The search for safe income is not very rewarding these days -- both bank rates and bond yields are at or near record lows. That makes it all the more necessary for consumers to scrounge for every point of yield they can find. One trick for choosing between deposit accounts and bonds is knowing that the right answer might vary depending on how long you are willing to lock up your money. Among deposit accounts, certificates of deposit (CDs) particularly lend themselves to comparison with bonds because they have a designated maturity date. What's striking about the relationship between average CD rates and U.S. government bond yields these days is that at some maturities, CDs offer twice as much interest as bonds, but at other maturities, the relationship is reversed.
Essential differences between CDs and bonds Before looking at how the numbers stack up these days, it is worth reviewing some of the essential differences between CDs and Treasury bonds:
- Cost of access. CDs are typically very easy to access, with no fees and usually fairly low minimums. Buying Treasuries is likely to involve some trading costs if you do it directly, or management fees if you buy them via a mutual fund.
- Reaction to interest rate changes. The value of Treasury securities moves up and down due to changes in market interest rates, while your CD will not change in value other than with the accumulation of interest. However, if you hold your Treasury securities to maturity, the interim fluctuations won't matter much because you will get the face value of the bond at the maturity date.
- U.S. government guarantee. Both Treasuries and deposit accounts are backed by the U.S. government, but with deposit accounts, the guarantee is limited to $250,000.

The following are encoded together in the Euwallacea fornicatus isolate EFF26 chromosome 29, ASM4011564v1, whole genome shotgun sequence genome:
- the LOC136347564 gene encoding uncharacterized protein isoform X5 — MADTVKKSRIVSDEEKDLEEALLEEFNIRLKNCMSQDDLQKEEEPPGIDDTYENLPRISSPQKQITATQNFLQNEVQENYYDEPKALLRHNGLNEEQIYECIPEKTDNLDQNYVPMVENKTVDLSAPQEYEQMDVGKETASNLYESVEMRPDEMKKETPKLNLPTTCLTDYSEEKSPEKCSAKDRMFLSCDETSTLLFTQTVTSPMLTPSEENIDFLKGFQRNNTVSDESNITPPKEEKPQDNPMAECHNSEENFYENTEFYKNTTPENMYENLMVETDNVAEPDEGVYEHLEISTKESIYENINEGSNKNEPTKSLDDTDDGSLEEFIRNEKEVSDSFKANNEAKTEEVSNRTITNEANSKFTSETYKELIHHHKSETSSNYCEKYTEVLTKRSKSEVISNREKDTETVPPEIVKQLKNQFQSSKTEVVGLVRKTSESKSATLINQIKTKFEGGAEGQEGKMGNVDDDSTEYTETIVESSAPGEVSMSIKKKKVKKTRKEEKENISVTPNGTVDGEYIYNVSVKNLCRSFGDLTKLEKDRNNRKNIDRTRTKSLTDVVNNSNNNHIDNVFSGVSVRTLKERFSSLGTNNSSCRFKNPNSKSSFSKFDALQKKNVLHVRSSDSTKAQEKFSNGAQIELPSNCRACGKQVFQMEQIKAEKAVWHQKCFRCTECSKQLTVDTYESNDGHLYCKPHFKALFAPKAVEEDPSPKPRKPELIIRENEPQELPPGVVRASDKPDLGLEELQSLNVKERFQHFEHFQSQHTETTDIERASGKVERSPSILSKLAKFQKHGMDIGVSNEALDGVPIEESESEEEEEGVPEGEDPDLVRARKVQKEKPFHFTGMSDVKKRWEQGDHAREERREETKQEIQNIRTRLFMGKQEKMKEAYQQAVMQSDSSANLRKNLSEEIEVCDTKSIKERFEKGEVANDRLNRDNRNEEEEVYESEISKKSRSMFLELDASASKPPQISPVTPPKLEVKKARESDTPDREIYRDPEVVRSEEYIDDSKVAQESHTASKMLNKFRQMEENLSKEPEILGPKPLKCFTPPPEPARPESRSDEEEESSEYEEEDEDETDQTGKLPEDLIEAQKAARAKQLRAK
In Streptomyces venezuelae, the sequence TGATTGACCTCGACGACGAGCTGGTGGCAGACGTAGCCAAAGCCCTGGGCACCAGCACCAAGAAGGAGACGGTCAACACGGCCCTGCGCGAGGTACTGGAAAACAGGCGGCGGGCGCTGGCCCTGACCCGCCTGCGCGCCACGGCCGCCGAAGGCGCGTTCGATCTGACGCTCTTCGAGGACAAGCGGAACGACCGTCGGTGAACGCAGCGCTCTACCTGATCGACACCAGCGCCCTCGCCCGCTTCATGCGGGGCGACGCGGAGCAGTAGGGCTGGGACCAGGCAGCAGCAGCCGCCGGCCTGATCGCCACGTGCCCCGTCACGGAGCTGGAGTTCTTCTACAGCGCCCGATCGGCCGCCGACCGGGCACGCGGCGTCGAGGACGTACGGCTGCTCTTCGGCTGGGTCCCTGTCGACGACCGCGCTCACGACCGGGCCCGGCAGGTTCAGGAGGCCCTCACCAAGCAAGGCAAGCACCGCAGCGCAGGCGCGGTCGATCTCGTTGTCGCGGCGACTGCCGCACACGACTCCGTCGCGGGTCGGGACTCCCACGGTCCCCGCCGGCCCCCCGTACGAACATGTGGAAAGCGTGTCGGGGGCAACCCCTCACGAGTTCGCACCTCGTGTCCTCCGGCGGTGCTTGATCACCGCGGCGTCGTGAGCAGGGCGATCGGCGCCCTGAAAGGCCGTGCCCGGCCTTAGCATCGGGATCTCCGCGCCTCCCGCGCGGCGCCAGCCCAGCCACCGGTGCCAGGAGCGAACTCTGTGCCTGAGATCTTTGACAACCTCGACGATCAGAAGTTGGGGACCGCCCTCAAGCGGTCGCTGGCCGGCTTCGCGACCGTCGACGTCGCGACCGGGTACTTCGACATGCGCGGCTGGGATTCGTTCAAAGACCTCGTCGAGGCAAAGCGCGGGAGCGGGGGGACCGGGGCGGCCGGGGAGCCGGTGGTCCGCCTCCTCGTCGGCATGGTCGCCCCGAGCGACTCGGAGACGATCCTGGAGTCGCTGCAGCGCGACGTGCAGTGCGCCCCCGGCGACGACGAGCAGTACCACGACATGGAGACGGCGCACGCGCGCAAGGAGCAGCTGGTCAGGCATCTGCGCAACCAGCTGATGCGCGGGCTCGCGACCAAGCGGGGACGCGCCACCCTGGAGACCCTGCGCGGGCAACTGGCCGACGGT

- Market inefficiency. On any given day, Treasuries will cost pretty much the same no matter where you buy them, while there are significant differences in CD rates from one bank to another, which makes shopping around worthwhile.
CD rates vs. bond yieldsSo which has the advantage -- Treasuries or CDs? It depends very much on the length of time.
As of the beginning of June, one-month CDs and Treasuries had similar yields, with the average CD offering 0.05 percent and the average Treasury yielding 0.04 percent. As you start to move a little further out though, CDs begin to show an advantage. Three-month, six-month, and one-year CDs were all offering exactly twice the yield of their U.S. Treasury counterparts. For example, one-year CDs were offering 0.20 percent while the yield on one-year Treasuries was 0.10 percent.After one year though, the advantage flips to Treasuries. Two-year Treasuries are yielding 0.38 percent, compared to 0.33 percent for the average two-year CD. The advantage for Treasuries is a little wider for three-year maturity dates, and by the five-year mark, Treasury yields are roughly double CD yields, with 1.53 percent for Treasuries and 0.72 percent for the average five-year CD. All things considered then, if you are investing for one year or less, you will probably do better with an average CD than a Treasury bond. For longer-term commitments, it might be worth looking at Treasuries instead. However, if you're willing to shop around, you're likely to find CD rates that outpace these national averages and maybe even the yields on Treasuries of the same length. Just be sure to review all of the terms on any prospective account -- including the early withdrawal penalty, which could become important if rates rise before your maturity date -- before you make your deposit. More from MoneyRates.com: Seeking the best CD rates? Here's how to shop Money market accounts vs. savings accounts: What's the difference? The best defense against a low-yield environment